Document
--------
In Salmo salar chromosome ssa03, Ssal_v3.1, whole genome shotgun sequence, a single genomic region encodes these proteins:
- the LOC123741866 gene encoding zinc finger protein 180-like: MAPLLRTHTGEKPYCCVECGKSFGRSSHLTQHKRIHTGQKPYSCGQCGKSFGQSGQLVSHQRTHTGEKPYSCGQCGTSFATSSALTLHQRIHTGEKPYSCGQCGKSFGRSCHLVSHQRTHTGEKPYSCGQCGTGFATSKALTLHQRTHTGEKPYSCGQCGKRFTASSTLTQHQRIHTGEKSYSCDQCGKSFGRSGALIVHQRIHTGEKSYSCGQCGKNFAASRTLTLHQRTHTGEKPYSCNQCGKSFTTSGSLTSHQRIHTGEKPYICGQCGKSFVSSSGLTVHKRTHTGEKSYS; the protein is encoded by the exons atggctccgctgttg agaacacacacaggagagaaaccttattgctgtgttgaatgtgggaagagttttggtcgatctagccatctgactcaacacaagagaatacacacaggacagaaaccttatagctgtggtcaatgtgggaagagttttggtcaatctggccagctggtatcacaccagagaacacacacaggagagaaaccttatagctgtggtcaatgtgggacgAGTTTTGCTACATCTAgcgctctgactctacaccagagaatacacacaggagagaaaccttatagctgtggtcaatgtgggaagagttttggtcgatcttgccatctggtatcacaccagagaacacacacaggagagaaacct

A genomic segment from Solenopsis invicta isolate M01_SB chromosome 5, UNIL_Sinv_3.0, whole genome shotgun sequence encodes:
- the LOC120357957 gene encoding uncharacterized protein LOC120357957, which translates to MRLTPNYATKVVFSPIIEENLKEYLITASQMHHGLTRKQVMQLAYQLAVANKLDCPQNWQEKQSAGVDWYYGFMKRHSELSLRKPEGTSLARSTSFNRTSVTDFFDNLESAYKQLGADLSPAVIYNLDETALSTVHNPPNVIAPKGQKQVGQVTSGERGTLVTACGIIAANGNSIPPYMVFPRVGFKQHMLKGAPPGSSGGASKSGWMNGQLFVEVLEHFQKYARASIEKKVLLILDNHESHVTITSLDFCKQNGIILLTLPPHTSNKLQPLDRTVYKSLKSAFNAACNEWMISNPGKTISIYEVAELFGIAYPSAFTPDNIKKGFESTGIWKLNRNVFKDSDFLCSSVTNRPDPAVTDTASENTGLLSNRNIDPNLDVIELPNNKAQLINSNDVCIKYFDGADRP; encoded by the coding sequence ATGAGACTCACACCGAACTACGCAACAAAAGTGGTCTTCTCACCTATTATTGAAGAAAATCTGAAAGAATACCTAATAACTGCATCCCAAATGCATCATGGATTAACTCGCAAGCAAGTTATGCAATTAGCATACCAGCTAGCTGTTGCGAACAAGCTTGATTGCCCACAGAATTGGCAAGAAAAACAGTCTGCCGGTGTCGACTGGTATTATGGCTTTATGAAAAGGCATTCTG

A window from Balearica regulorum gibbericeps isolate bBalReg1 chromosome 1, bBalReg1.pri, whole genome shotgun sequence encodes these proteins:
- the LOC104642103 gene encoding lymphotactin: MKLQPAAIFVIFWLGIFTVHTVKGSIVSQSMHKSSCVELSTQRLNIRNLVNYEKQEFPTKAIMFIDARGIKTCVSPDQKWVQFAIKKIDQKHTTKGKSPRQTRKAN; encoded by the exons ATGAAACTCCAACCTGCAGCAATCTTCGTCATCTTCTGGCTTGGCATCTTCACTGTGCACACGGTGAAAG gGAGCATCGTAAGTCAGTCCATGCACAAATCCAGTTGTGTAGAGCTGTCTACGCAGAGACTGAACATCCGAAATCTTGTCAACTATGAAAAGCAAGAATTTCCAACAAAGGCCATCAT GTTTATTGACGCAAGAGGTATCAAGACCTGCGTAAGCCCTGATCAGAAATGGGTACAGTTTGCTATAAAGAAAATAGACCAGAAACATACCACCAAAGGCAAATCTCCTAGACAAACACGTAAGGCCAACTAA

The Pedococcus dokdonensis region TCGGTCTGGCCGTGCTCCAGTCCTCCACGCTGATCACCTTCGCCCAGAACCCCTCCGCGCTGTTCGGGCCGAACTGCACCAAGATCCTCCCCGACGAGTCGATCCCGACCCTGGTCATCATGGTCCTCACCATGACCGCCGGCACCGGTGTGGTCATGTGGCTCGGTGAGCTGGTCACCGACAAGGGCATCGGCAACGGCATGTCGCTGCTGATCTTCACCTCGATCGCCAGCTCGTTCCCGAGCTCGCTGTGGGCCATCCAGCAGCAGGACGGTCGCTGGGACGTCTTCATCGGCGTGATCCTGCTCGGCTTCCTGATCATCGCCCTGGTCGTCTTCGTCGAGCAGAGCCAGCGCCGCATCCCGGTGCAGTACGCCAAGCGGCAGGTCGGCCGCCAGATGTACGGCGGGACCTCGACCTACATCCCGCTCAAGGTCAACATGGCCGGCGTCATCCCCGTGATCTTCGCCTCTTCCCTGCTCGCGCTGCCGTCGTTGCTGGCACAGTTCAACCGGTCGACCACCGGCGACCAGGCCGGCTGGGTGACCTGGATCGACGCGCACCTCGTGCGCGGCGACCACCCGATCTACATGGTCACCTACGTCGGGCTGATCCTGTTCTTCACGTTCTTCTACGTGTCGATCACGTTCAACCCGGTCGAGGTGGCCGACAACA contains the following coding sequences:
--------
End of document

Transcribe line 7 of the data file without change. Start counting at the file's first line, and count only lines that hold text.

The Pedococcus dokdonensis region TCGGTCTGGCCGTGCTCCAGTCCTCCACGCTGATCACCTTCGCCCAGAACCCCTCCGCGCTGTTCGGGCCGAACTGCACCAAGATCCTCCCCGACGAGTCGATCCCGACCCTGGTCATCATGGTCCTCACCATGACCGCCGGCACCGGTGTGGTCATGTGGCTCGGTGAGCTGGTCACCGACAAGGGCATCGGCAACGGCATGTCGCTGCTGATCTTCACCTCGATCGCCAGCTCGTTCCCGAGCTCGCTGTGGGCCATCCAGCAGCAGGACGGTCGCTGGGACGTCTTCATCGGCGTGATCCTGCTCGGCTTCCTGATCATCGCCCTGGTCGTCTTCGTCGAGCAGAGCCAGCGCCGCATCCCGGTGCAGTACGCCAAGCGGCAGGTCGGCCGCCAGATGTACGGCGGGACCTCGACCTACATCCCGCTCAAGGTCAACATGGCCGGCGTCATCCCCGTGATCTTCGCCTCTTCCCTGCTCGCGCTGCCGTCGTTGCTGGCACAGTTCAACCGGTCGACCACCGGCGACCAGGCCGGCTGGGTGACCTGGATCGACGCGCACCTCGTGCGCGGCGACCACCCGATCTACATGGTCACCTACGTCGGGCTGATCCTGTTCTTCACGTTCTTCTACGTGTCGATCACGTTCAACCCGGTCGAGGTGGCCGACAACA contains the following coding sequences: